Every once in a while, optometrists have an opportunity to act swiftly to save a patient’s vision, and perhaps his/her life. The case we had just a few days ago certainly qualifies.

Here’s what happened:

A 13 years old young man whose family has been longtime patients at Optique developed some headaches and blurred vision after losing his glasses. His parent brought him for a comprehensive eye examination, believing that simply replacing the glasses would solve the problem. At first, we thought the same thing.
We told him, “Let’s get you some new glasses, and see how you do.” That’s when things grew dramatic.
During the course of the boy’s eye examination, our experienced Optique doctor, Dr. Barbara Odes, discovered some unusual features of his eyes. Dr. Odes told me, “I couldn’t improve his vision using our equipment, possibly because of the large amount of astigmatism he has. But I think it goes beyond that.”

Optique’s Immediate, “Dig Deeper” Response

Clearly, there was something unusual here—something else going on. And that’s when we did what we ALWAYS do at Optique. We immediately started digging deeper.
We performed a dilated-pupil examination, and saw he had severe swelling of his optic nerve. When the optic nerve appears swollen, this can either signal normal anatomy, or a life-threatening condition. First, a swollen optic nerve can be difficult to pick up, particularly if you don’t have the kind of state-of-the-art, 3-D imaging equipment we use at Optique. And second, the doctor must know if the swollen appearance is normal or dangerously urgent. Luckily, in the case of our patient, we were quickly able to confirm that we were dealing with a very serious condition, even something as deadly serious as a brain tumor.

The Importance of Digging Deeper

Figure 1.  The optic disc is shown prominently in this picture of the back of the eye.  The fluffy, yellow boarders of the disc were the first clue that there was a problem.

 

How Careful Clinical Decision-Making in Eye Care Can Save Vision (and Life) Optique

Figure 2.  3D imaging performed at Optique of the swollen optic nerve confirmed that the situation was dire.

The incorrect response to this situation—especially given that the eye appointment had finished at 6:30 p.m.—would have been something along the lines of, “We have a situation we want to examine in further detail. Let’s send you for some more testing whenever we can get it scheduled.”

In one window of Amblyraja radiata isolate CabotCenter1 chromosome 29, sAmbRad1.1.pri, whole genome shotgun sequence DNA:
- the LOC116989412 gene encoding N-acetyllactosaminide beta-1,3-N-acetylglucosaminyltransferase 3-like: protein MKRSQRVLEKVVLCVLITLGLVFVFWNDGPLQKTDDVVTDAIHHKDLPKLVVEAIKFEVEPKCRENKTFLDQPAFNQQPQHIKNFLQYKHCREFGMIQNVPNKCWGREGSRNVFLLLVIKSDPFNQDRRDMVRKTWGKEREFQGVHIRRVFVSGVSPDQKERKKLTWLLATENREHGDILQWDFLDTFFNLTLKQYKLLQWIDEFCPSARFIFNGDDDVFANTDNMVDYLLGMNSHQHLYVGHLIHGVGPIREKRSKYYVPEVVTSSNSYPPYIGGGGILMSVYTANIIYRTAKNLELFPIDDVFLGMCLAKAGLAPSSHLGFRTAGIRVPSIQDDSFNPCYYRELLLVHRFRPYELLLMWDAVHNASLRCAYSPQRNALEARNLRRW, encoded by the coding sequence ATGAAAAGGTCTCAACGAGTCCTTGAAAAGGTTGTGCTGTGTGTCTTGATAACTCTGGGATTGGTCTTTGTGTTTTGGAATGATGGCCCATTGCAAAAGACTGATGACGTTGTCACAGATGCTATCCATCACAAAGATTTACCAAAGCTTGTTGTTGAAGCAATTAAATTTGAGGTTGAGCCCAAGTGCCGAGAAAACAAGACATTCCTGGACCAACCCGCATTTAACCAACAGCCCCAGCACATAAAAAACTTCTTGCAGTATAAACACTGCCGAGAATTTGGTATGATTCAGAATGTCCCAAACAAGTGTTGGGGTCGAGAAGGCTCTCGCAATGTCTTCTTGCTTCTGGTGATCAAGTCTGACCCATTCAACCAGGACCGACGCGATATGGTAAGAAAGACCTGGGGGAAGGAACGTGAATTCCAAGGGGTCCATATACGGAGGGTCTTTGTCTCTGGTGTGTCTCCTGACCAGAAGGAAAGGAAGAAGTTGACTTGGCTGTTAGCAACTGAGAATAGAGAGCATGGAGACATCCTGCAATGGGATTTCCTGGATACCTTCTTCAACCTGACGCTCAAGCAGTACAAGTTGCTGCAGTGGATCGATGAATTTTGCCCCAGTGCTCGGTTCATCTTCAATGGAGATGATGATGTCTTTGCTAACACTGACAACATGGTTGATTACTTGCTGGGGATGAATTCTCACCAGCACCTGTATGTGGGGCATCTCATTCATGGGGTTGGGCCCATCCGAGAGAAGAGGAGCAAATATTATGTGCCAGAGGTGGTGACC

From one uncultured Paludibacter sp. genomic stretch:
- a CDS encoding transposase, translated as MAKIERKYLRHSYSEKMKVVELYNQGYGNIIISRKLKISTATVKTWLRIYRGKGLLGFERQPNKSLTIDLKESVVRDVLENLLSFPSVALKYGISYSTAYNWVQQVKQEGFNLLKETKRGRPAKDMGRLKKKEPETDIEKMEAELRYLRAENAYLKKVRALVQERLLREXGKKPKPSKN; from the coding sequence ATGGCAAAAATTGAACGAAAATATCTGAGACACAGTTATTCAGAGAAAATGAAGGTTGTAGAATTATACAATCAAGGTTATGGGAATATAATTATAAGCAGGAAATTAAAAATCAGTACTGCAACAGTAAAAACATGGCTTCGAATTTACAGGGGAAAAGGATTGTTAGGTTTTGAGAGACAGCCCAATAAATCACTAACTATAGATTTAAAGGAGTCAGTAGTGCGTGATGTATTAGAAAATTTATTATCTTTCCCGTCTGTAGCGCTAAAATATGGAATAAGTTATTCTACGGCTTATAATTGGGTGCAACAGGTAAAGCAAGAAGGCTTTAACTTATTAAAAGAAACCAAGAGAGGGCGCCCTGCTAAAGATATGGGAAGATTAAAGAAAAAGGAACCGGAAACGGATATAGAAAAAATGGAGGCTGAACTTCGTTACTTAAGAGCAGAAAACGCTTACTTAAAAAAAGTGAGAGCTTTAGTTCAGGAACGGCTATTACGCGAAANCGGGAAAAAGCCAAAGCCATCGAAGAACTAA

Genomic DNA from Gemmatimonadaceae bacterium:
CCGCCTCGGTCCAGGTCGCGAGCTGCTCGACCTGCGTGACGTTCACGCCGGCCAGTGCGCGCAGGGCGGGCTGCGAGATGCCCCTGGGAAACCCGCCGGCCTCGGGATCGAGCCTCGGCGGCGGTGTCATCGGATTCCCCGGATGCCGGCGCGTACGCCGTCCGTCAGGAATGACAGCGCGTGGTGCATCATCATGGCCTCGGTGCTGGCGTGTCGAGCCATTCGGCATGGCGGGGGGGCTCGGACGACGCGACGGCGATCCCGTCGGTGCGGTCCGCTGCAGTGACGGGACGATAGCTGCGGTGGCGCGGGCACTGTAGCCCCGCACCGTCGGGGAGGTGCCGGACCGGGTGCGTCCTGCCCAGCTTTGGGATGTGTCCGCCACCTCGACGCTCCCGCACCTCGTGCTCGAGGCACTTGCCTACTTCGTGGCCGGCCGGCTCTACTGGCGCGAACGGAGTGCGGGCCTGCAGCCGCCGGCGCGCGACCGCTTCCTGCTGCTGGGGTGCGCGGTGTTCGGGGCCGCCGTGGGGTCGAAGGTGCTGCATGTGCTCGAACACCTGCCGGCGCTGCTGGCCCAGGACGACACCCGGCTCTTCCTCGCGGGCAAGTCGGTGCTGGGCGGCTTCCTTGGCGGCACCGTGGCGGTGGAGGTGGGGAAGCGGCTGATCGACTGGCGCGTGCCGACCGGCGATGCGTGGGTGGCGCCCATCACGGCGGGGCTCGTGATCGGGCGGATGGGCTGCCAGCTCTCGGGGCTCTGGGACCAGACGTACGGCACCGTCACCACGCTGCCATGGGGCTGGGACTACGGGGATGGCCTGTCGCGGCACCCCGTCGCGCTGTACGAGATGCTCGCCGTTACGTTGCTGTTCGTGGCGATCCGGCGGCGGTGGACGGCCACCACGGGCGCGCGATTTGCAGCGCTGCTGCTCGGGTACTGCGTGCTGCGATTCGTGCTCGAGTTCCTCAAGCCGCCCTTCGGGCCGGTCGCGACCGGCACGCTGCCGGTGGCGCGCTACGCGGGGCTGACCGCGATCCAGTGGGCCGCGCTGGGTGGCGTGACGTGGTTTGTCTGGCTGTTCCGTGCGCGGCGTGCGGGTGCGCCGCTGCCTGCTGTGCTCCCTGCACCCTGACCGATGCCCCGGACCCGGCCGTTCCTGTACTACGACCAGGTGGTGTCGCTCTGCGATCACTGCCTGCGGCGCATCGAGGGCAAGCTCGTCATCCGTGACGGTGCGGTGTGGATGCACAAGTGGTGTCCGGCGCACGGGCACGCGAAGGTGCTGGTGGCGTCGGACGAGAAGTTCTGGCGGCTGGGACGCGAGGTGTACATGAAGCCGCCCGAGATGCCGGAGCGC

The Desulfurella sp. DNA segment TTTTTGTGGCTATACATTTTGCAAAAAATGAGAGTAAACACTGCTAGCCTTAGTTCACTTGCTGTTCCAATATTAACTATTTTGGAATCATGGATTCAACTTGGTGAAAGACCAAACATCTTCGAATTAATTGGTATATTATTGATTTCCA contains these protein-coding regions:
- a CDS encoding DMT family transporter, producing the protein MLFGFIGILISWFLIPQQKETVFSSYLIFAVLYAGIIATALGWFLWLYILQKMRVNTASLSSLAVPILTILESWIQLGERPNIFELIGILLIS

But we knew that this would be an inadequate way to handle this. The boy needed immediate attention. So I quickly called the Emergency Room attending physician at Vanderbilt Children’s Hospital and said, “I have a patient who needs an MRI, and he needs it TONIGHT. This could literally be a matter of life or death.” I explained the urgent nature of the case to the attending doctor, who understood the gravity of the situation and got the urgent MRI scheduled for midnight that night.

What the Urgent MRI Revealed

After the MRI, I heard directly from the Chief Resident physician that my worst fears were dead-on accurate: The boy’s optic-disk swelling had been caused by a severe sinus infection, which spread intracranially. In layman’s terms, that meant that mucous was filling the space that holds the brain. But it was what the Ear, Nose, and Throat (ENT) surgeon told the family next that was most chilling—but which also brought the biggest sigh of relief.
The surgeon told the family, “If the doctors at Optique had not pressed for that emergency MRI, your son would have been blind—or dead—by the weekend. That’s how dire this situation was.” Our patient had emergency surgery to remove the mucous and is recovering well.

The Optique Difference

To me, this recent real-life story is a perfect illustration of what I call “The Optique Difference.” It’s a different, higher, more devoted level of service we bring our patients every day. It’s not merely about having the optometric expertise to diagnose and remedy problems—although that’s obviously extremely important. It’s also about having the MEDICAL CONNECTIONS and “PULL”—such as we have within the world-class Vanderbilt medical community—to literally change the course of a young boy’s life for the good.

Final Thoughts . . .

I also think of this dramatic, real-life case in terms of what’s happening—right now—in the world of eye care. These days, online optical services are trying to gain traction on the Internet. Start-up companies who are purely profit-motivated and care nothing about the wellbeing, health, and long-term results of patients are trying to deceive the public into thinking that looking at a screen and answering some questions is the same as expert, in-person eyecare.
But ask yourself these critical questions: “If you or your son were the boy we just helped, would an online test have picked up on this? Would it have properly diagnosed the “lose your vision—or your life” condition the boy was battling? Are you willing to take these chances with your family’s health?
When time is of the essence—and expertise and medical connections spell ALL the difference in an outcome—“The Optique Difference” can be the difference for YOU.

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